Foreign Adults: Q100 per person plus Q100 per guide (1 per group of 10 or less)
Foreign Children under 10: Q80 per person plus Q100 per guide (1 per group of 10 or less)
Mountain Biking & Themed Tour Prices
Gives you access to mountain biking or one themed tour of your choice, includes the basic entrance fee to the park and access to all the areas mentioned above.
Adults: Q50 per person plus Q150 per guide (1 per group of 10 or less)
Children under 10: Q40 per person plus Q150 per guide (1 per group of 10 or less)
Foreign Adults: Q100 per person plus Q150 per guide (1 per group of 10 or less)
Foreign Children under 10: Q80 per person plus Q150 per guide (1 per group of 10 or less)
Gives you access to one campsite with one small bundle of firewood per campsite, plus everything included in the basic entrance fee.
When camping, you can only be in the camping area from noon of one day to noon of the next.
Adults: Q75 per person
Children ages 5 to 10: Q60 per person
Foreign Adults: Q125 per person
Foreign Children ages 5 to 10: Q100 per person
Discount: Note that if you hike, mountain bike, or go on a themed tour, the rate per adult is reduced to Q25 per person (if you’re Guatemalan) plus the Q150 guide fee (one guide per group of ten people).
Finca el Amate Opening Hours
The Finca is open Wednesday through Monday from 7:00 am to 5:30 pm. It is closed on Tuesdays.
However, you can coordinate with the finca to arrive after hours or on days when they are normally closed.
How to get to Finca el Amate
Finca el Amate is located at kilometer 50.5 of Aldea Los Pocitos, Villa Canales.
Although any kind of car can get there, the one-lane streets through Los Pocitos were a tight fit for my parent’s suburban. Any time we encountered oncoming traffic, we had to back up to a wider section.
There are a few different routes to get to El Amate depending where you’re coming from, so I recommend checking out your route options in maps.
Coming from Cuidad San Cristobal, we took the VAS part of the way, then went through Villa Canales (slow and not recommended).
Next, you’ll want to take GUA-10 to Santa Elena Barrillas, continue and continue through Los Dolores until you reach Aldea los Pocitos.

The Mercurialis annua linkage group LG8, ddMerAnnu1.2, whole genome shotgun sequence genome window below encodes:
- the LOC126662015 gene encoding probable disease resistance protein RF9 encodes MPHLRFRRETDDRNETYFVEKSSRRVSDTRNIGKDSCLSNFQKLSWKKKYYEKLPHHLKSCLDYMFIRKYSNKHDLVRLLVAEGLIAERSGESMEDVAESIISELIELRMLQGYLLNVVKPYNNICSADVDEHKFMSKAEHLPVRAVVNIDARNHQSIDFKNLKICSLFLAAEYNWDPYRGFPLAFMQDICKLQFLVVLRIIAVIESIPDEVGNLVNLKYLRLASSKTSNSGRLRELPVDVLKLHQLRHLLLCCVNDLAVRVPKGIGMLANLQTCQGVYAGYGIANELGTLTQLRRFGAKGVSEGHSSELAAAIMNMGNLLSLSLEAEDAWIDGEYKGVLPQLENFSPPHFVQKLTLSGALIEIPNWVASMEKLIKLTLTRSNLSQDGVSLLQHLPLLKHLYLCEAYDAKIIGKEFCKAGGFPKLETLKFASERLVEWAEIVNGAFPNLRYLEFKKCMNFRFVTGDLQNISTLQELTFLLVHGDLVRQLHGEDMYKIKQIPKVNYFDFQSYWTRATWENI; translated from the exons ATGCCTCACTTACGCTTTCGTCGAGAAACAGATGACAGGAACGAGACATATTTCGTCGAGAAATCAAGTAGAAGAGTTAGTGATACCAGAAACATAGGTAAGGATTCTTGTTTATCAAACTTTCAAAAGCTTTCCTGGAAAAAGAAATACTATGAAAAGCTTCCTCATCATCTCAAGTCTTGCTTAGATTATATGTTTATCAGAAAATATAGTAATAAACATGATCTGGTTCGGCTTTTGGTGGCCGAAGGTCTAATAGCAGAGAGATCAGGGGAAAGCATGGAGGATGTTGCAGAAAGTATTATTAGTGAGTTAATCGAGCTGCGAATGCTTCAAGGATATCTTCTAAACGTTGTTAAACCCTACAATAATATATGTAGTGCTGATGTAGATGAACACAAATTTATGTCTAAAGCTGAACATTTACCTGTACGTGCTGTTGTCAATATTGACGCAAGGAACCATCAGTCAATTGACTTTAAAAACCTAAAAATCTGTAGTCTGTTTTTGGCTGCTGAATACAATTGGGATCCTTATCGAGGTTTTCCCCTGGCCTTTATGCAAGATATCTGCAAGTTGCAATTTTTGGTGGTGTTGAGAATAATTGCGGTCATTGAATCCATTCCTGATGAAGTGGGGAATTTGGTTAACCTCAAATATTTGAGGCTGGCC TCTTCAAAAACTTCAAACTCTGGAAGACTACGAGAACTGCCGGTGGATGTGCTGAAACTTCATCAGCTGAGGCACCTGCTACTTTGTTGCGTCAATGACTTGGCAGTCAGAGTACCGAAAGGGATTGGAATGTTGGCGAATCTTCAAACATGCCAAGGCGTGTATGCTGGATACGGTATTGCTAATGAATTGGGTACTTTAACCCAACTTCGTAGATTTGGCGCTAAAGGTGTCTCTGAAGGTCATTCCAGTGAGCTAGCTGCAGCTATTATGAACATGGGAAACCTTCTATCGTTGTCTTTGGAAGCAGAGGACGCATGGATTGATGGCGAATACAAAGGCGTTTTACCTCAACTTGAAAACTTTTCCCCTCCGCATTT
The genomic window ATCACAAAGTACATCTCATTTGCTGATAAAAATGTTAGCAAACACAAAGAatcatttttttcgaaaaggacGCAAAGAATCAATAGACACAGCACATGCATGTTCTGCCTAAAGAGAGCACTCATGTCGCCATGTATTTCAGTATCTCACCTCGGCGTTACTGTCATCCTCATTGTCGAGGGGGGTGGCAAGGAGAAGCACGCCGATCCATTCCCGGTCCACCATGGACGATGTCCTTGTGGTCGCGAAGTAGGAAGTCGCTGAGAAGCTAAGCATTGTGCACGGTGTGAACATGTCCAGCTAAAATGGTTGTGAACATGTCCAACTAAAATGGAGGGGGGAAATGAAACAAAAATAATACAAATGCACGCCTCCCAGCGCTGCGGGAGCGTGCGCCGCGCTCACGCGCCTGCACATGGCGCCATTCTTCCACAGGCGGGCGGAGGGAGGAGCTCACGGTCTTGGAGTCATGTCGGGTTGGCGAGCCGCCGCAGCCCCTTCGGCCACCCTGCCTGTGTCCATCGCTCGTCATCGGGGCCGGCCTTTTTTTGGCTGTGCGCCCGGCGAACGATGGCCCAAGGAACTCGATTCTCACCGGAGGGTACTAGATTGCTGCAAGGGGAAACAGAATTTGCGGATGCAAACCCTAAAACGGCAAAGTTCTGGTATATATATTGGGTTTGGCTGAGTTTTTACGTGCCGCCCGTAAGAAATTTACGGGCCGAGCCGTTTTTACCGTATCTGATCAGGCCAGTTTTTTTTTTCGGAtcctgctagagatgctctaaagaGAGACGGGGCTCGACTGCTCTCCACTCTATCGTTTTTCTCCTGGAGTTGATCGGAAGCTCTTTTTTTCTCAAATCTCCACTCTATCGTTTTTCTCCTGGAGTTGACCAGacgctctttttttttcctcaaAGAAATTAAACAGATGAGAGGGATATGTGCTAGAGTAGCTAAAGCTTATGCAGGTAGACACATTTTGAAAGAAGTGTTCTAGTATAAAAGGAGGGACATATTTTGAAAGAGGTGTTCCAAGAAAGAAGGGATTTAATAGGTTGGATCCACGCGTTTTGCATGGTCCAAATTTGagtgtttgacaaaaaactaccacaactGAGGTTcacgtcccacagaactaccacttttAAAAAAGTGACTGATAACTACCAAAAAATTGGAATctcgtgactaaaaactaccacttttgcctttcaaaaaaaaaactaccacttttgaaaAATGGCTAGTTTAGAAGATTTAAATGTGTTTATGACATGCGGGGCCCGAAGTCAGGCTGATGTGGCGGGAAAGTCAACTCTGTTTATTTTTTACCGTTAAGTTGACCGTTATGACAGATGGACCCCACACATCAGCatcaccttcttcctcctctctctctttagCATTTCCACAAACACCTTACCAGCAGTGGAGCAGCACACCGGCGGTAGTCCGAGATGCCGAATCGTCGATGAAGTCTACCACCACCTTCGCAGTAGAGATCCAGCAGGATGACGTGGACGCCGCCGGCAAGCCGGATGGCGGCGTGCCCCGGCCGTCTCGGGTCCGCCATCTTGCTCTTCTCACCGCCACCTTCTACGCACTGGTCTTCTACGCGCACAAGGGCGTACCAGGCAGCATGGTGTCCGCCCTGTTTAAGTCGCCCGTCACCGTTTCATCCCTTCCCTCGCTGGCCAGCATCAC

There are various signs posted to guide you through the town.
What to take to Finca el Amate
For a day trip
- Drinking water, and lots of it! There are bottles of “agua pura” for sale but they costs Q5 a pop
- A hat – crucial for shading your face
- Sunglasses – if you’re the squinty type
- Sunblock – to prevent sunburn
- Insect repellant (I didn’t use any myself, but not all blood is equally sweet)
- Snacks/Food – the restaurants are only open on the weekend
- Sturdy closed-toed walking shoes
- Binoculars and a notepad (if birding)
Tip: Wear light breathable clothing
Take all of the above plus:
- Even more water for both drinking and dish-washing (my dad packed a 5-gallon jug of tap water for this purpose, and it saved us multiple 500-meter treks to the single sink)
- Lots of snacks and food
- Extra firewood
- Marshmallows and sticks
- Cooking implements
Tip: You’ll want a light sweater in the evening during the hot months, warmer layers for the colder months, and a rain jacket for rainy season
You can also choose what to take based on your needs from my car camping pack list (keeping in mind that my family likes to over pack).
Obviously if you’re going mountain biking, you’ll need your bike, helmet, water bottle, gloves, and glasses. You may want to wear long sleeves as the thorns on part of the trail are malicious.